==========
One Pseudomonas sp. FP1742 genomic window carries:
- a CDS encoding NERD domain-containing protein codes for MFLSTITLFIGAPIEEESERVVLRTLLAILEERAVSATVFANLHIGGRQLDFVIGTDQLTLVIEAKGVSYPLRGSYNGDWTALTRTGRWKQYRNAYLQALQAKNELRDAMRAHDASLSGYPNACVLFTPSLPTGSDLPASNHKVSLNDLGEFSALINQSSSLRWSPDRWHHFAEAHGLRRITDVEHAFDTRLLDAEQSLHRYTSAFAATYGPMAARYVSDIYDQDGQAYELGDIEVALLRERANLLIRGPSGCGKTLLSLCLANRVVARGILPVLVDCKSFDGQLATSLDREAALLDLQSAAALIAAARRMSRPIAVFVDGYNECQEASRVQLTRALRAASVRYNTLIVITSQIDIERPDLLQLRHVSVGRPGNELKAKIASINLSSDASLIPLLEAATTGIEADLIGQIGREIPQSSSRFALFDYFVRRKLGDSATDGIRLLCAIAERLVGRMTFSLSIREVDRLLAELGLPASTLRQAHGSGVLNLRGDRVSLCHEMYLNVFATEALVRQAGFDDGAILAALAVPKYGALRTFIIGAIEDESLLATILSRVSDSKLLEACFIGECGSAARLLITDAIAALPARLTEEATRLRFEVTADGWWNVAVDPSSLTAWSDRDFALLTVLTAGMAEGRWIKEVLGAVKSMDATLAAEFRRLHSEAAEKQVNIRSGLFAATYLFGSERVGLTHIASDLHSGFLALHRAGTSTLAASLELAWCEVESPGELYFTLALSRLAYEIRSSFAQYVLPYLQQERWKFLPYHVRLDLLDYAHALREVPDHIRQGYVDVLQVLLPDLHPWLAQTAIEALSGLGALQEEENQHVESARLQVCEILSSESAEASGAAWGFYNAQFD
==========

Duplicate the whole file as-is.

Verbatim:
One Pseudomonas sp. FP1742 genomic window carries:
- a CDS encoding NERD domain-containing protein codes for MFLSTITLFIGAPIEEESERVVLRTLLAILEERAVSATVFANLHIGGRQLDFVIGTDQLTLVIEAKGVSYPLRGSYNGDWTALTRTGRWKQYRNAYLQALQAKNELRDAMRAHDASLSGYPNACVLFTPSLPTGSDLPASNHKVSLNDLGEFSALINQSSSLRWSPDRWHHFAEAHGLRRITDVEHAFDTRLLDAEQSLHRYTSAFAATYGPMAARYVSDIYDQDGQAYELGDIEVALLRERANLLIRGPSGCGKTLLSLCLANRVVARGILPVLVDCKSFDGQLATSLDREAALLDLQSAAALIAAARRMSRPIAVFVDGYNECQEASRVQLTRALRAASVRYNTLIVITSQIDIERPDLLQLRHVSVGRPGNELKAKIASINLSSDASLIPLLEAATTGIEADLIGQIGREIPQSSSRFALFDYFVRRKLGDSATDGIRLLCAIAERLVGRMTFSLSIREVDRLLAELGLPASTLRQAHGSGVLNLRGDRVSLCHEMYLNVFATEALVRQAGFDDGAILAALAVPKYGALRTFIIGAIEDESLLATILSRVSDSKLLEACFIGECGSAARLLITDAIAALPARLTEEATRLRFEVTADGWWNVAVDPSSLTAWSDRDFALLTVLTAGMAEGRWIKEVLGAVKSMDATLAAEFRRLHSEAAEKQVNIRSGLFAATYLFGSERVGLTHIASDLHSGFLALHRAGTSTLAASLELAWCEVESPGELYFTLALSRLAYEIRSSFAQYVLPYLQQERWKFLPYHVRLDLLDYAHALREVPDHIRQGYVDVLQVLLPDLHPWLAQTAIEALSGLGALQEEENQHVESARLQVCEILSSESAEASGAAWGFYNAQFD